Brand safety today is a major concern for advertisers spending millions in online advertising. As the concern around brand safety grew, so did the options for automated, keyword-based filtering of damaging comments. And social media platforms have responded, introducing tools to filter out comments that may harm a brand’s community.
For instance, Facebook rolled out options for Page admins to set up a keyword moderation blocklist and profanity blocklist in 2011. Instagram rolled out similar features in 2016 to help profiles control negative comments on social media.
The array of options for managing profane comments to preserve brand safety has increased. Yet, relying on simplistic rule- or keyword-based tools can be limiting for brands. This is especially true for brands that are scaling their presence on social media. Some challenges of using simple “blocklists” or too simplistic rules are the following:
The most effective brands know that not all profanity is created equal. And they don’t treat all profanity the same.
Below are three things that savvy brands when it comes to profanity on social media:
The exception to this rule is if you are a brand advertising a family-friendly brand and content geared at young children. In such a case, you might want to moderate and filter out all profane content from appearing in your posts’ feeds, even if they are in a positive context.
For the majority of brands, a bit of swearing (especially if it’s used to express brand-positivity) is something they want to keep on-feed. Brands who don’t hide these types of positive profanity know that leaving it visible is beneficial, for several reasons.
Profanity used in general expresses stronger emotion than the same phrase without profanity in it. (Example: “This is the best damn thing” versus “This is the best thing”). When used to praise the brand, the addition of profanity means the praise is even more intense than it would be sans-profanity. Additionally, people might see such comments about your brand as more genuine and trustworthy. (Read: You’re less likely to be accused of paying for fake reviews).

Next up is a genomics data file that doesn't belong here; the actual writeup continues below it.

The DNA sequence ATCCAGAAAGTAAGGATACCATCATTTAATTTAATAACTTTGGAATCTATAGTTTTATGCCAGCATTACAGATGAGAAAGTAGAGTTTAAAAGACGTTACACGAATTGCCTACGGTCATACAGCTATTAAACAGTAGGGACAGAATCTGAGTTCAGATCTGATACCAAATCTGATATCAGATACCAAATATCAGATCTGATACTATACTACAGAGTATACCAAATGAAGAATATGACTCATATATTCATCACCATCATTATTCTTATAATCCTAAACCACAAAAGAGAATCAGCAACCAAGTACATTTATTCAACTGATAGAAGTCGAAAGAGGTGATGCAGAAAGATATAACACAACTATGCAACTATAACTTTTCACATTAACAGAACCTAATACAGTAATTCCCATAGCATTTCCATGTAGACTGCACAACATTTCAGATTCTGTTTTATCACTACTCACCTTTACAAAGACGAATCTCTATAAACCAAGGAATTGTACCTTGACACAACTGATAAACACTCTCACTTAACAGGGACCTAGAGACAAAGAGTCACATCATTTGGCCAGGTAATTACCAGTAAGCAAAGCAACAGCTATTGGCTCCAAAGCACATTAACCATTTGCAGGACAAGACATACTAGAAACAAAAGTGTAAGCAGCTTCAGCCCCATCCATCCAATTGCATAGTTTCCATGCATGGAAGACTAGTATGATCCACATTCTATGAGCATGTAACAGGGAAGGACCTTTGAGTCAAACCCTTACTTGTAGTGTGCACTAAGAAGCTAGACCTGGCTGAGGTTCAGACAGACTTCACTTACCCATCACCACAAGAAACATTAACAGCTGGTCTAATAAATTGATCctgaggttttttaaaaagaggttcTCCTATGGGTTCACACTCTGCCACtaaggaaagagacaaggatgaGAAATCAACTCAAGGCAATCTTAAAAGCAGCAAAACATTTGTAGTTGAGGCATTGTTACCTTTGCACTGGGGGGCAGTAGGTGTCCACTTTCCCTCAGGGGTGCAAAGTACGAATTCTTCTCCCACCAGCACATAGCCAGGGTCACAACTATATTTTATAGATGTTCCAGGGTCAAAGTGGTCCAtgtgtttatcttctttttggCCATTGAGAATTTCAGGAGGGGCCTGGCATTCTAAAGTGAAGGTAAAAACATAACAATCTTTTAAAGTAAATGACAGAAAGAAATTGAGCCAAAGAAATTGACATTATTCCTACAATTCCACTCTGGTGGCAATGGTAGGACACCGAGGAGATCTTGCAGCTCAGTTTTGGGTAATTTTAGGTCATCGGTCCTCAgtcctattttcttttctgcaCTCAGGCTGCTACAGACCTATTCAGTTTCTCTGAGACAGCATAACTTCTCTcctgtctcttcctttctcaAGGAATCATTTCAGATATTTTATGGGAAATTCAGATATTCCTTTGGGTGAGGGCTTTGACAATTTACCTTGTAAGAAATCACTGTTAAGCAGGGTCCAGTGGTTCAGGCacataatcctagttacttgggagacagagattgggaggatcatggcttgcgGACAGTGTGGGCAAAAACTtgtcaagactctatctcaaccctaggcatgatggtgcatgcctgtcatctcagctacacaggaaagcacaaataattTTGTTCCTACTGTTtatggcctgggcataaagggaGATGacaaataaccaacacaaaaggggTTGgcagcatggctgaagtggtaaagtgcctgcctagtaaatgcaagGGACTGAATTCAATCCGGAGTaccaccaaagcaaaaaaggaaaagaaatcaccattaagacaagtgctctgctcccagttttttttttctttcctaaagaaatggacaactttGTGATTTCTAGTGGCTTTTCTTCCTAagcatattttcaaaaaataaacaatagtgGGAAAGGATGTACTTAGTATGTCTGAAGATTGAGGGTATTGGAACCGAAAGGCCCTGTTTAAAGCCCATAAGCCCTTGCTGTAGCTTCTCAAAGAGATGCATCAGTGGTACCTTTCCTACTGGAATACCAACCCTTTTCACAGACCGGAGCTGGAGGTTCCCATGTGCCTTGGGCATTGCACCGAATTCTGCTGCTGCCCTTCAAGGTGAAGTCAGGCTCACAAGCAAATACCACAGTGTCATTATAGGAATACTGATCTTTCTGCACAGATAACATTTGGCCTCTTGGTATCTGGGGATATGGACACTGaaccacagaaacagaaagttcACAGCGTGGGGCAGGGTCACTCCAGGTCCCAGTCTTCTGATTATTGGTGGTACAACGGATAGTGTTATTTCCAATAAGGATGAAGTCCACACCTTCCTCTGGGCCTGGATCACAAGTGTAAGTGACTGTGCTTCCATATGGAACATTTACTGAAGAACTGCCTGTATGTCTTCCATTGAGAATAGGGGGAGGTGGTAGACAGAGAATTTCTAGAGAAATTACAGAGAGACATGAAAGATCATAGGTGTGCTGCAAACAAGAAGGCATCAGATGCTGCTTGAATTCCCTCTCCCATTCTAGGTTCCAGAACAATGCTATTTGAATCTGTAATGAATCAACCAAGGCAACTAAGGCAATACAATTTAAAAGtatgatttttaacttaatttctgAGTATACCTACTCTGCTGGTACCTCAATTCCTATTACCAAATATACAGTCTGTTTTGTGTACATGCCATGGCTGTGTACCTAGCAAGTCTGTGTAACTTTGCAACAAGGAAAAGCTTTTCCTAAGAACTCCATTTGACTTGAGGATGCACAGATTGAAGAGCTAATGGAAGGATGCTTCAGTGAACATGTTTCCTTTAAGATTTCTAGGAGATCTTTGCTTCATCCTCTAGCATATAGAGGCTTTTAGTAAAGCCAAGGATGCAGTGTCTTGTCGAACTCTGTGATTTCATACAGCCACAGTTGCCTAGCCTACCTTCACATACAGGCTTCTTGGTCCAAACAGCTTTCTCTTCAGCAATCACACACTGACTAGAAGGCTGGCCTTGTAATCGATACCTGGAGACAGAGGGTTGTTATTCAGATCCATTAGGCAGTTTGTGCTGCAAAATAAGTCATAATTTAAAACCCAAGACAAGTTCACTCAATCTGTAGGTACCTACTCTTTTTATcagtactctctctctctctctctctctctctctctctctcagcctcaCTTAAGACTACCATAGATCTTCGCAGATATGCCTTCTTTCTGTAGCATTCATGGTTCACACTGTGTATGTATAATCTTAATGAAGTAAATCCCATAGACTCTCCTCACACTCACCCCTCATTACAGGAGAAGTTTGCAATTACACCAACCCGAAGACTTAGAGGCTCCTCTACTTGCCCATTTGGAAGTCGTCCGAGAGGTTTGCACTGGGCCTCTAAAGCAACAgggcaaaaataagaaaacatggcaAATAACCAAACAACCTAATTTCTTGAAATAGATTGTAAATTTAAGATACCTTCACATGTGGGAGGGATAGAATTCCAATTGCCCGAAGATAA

Researchers from the University of Cambridge, Maastricht University, Hong Kong University, and Stanford found that those who swear more are more likely to be honest people. The study concluded “a consistent positive relationship between profanity and honesty; profanity was associated with less lying and deception at the individual level and with higher integrity at the society level”. This could be why people who use profanity are seen as being more persuasive.
Profanity ranges in intensity, and the spectrum is vast. Most people consider words like “damn” and “screw it” to be on the milder end of the spectrum. Meanwhile, the F-bomb is considered to be far more extreme in nature. But if someone types “af” of “f-ing great” - does the self-censorship make it, by nature, a milder form of profanity compared to typing the whole word out? After all, from a linguistic standpoint, self-censorship is usually driven by politeness, rather than a desire to offend.